Psychological or Piagetian constructivists generally regard the purpose of education as educating the individual child in a fashion that supports the child's interests and needs; consequently, the child is the subject of study, and individual cognitive development is the emphasis. Learning is primarily an individualistic enterprise. This is a child-centered approach that seeks to identify, through scientific study, the natural path of cognitive development (Vadeboncoeur, 1997). This approach assumes that students come to classrooms with ideas, beliefs, and opinions that need to be altered or modified by a teacher who facilitates this alteration by devising tasks and questions that create dilemmas for students. Knowledge construction occurs as a result of working through these dilemmas. Characteristic instructional practices include "discovery learning" and hands-on activities, such as using manipulatives; student tasks that challenge existing concepts and thinking processes; and questioning techniques that probe students' beliefs and encourage examination and testing of those beliefs (Richardson, 1997).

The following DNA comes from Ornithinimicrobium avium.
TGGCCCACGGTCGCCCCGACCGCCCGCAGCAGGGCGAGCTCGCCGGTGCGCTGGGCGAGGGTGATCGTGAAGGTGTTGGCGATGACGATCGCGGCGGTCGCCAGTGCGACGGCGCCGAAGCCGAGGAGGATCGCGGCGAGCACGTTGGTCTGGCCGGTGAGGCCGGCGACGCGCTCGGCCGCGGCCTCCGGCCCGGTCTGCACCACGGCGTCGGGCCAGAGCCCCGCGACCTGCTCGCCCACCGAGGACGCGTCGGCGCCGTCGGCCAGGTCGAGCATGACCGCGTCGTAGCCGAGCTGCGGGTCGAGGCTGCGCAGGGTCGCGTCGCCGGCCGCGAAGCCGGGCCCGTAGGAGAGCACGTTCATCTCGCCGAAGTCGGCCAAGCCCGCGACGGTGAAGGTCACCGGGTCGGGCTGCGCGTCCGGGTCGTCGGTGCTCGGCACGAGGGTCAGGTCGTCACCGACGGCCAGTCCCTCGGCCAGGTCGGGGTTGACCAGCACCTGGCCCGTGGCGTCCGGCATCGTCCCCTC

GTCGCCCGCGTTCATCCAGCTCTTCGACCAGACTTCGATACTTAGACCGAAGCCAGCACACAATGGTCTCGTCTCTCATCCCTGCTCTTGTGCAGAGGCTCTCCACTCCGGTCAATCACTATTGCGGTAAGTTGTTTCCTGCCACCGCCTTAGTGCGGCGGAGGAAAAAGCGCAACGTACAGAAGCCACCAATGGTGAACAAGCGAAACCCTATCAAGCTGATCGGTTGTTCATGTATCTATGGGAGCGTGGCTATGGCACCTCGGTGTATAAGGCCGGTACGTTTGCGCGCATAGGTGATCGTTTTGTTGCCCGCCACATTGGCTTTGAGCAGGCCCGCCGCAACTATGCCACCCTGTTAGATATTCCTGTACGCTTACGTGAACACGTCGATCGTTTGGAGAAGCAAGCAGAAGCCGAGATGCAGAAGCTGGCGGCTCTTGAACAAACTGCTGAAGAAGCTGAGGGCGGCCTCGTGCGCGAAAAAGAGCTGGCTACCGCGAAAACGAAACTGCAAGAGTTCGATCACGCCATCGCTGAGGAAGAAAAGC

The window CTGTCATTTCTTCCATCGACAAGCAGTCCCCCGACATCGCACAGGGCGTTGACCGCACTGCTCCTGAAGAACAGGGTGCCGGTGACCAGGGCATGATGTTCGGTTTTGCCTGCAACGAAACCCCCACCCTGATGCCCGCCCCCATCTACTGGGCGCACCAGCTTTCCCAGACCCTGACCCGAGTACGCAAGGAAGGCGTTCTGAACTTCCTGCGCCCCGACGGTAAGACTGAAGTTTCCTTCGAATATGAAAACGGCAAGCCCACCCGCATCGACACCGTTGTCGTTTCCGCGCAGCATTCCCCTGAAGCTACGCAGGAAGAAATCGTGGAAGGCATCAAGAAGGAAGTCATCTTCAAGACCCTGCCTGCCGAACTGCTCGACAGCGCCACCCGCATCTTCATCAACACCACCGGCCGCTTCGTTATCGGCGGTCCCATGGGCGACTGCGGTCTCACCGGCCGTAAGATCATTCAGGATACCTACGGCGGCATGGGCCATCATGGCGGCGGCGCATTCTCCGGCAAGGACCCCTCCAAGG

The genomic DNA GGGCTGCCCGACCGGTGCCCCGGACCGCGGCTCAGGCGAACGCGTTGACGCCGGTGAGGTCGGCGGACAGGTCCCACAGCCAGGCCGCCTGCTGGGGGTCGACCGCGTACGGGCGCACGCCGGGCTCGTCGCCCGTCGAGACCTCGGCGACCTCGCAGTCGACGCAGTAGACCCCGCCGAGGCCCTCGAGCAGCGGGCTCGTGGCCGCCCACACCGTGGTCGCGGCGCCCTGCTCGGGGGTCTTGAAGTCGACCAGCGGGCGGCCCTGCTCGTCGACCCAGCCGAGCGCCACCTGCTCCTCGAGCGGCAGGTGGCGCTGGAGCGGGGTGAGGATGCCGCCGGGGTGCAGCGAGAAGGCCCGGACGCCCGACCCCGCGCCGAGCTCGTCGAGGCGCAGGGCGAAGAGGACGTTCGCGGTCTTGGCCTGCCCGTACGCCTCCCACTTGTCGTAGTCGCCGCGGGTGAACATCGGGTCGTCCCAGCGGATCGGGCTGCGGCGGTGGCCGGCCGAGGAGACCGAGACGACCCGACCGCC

To a large extent, this approach assumes that development is an ingrained, natural, biological process that is pretty much the same for all individuals, regardless of gender, class, race, or the social or cultural context in which learning and living take place (Vadeboncoeur, 1997). Internal development is the focus of the teaching environment, and the social and historical context, as well as issues of power, authority, and the place of formal knowledge in the learning environment are not emphasized (Richardson, 1997). It is essentially a decontextualized approach to learning and teaching. Critics of the psychological constructivist approach deprecate its lack of attention to "the influence of the classroom culture and the broader social context" (Vadeboncoeur, 1997), as well as disregard for power issues, particularly power issues related to knowledge production (Martin, 1994; Richardson, 1997; Vadeboncoeur, 1997).